From the beginning through the Wife of Bath’s description of her first three husbands Fragment 3, lines 1–451
Summary: The Wife of Bath’s Prologue
In her lengthy Prologue, the Wife of Bath recites her autobiography, announcing in her very first word that “experience” will be her guide. Yet, despite her claim that experience is her sole authority, the Wife of Bath apparently feels the need to establish her authority in a more scholarly way. She imitates the ways of churchmen and scholars by backing up her claims with quotations from Scripture and works of antiquity. The Wife carelessly flings around references as textual evidence to buttress her argument, most of which don’t really correspond to her points. Her reference to Ptolemy’s Almageste, for instance, is completely erroneous—the phrase she attributes to that book appears nowhere in the work. Although her many errors display her lack of real scholarship, they also convey Chaucer’s mockery of the churchmen present, who often misused Scripture to justify their devious actions.
The text of the Wife of Bath’s Prologue is based in the medieval genre of allegorical “confession.” In a morality play, a personified vice such as Gluttony or Lust “confesses” his or her sins to the audience in a life story. The Wife is exactly what the medieval Church saw as a “wicked woman,” and she is proud of it—from the very beginning, her speech has undertones of conflict with her patriarchal society. Because the statements that the Wife of Bath attributes to her husbands were taken from a number of satires published in Chaucer’s time, which half-comically portrayed women as unfaithful, superficial, evil creatures, always out to undermine their husbands, feminist critics have often tried to portray the Wife as one of the first feminist characters in literature.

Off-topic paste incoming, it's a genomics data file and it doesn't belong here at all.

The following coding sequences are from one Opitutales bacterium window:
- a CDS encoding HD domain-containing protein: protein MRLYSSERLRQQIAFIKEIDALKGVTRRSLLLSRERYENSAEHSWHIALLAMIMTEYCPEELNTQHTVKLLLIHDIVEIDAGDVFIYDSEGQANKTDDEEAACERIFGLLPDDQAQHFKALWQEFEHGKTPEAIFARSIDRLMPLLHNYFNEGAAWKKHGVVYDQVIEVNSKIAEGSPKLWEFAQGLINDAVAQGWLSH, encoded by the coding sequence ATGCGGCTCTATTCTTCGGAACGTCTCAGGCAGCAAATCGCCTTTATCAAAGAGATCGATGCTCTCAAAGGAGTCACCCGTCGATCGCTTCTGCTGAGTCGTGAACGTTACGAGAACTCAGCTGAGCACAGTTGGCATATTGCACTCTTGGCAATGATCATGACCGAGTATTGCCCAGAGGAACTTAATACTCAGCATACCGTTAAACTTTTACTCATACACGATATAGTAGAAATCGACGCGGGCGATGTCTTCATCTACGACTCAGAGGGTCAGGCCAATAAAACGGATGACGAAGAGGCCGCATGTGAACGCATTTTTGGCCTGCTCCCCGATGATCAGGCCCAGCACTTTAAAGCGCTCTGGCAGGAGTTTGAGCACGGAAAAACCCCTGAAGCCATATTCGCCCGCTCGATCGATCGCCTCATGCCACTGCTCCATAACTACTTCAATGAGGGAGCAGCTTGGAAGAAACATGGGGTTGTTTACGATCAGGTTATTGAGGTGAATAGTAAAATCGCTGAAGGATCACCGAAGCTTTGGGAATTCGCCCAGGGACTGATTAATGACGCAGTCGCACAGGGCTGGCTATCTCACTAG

This interpretation is weakened by the fact that the Wife of Bath herself conforms to a number of these misogynist and misogamist (antimarriage) stereotypes. For example, she describes herself as sexually voracious but at the same time as someone who only has sex to get money, thereby combining two contradictory stereotypes. She also describes how she dominated her husband, playing on a fear that was common to men, as the Pardoner’s nervous interjection reveals. Despite their contradictions, all of these ideas about women were used by men to support a hierarchy in which men dominated women.
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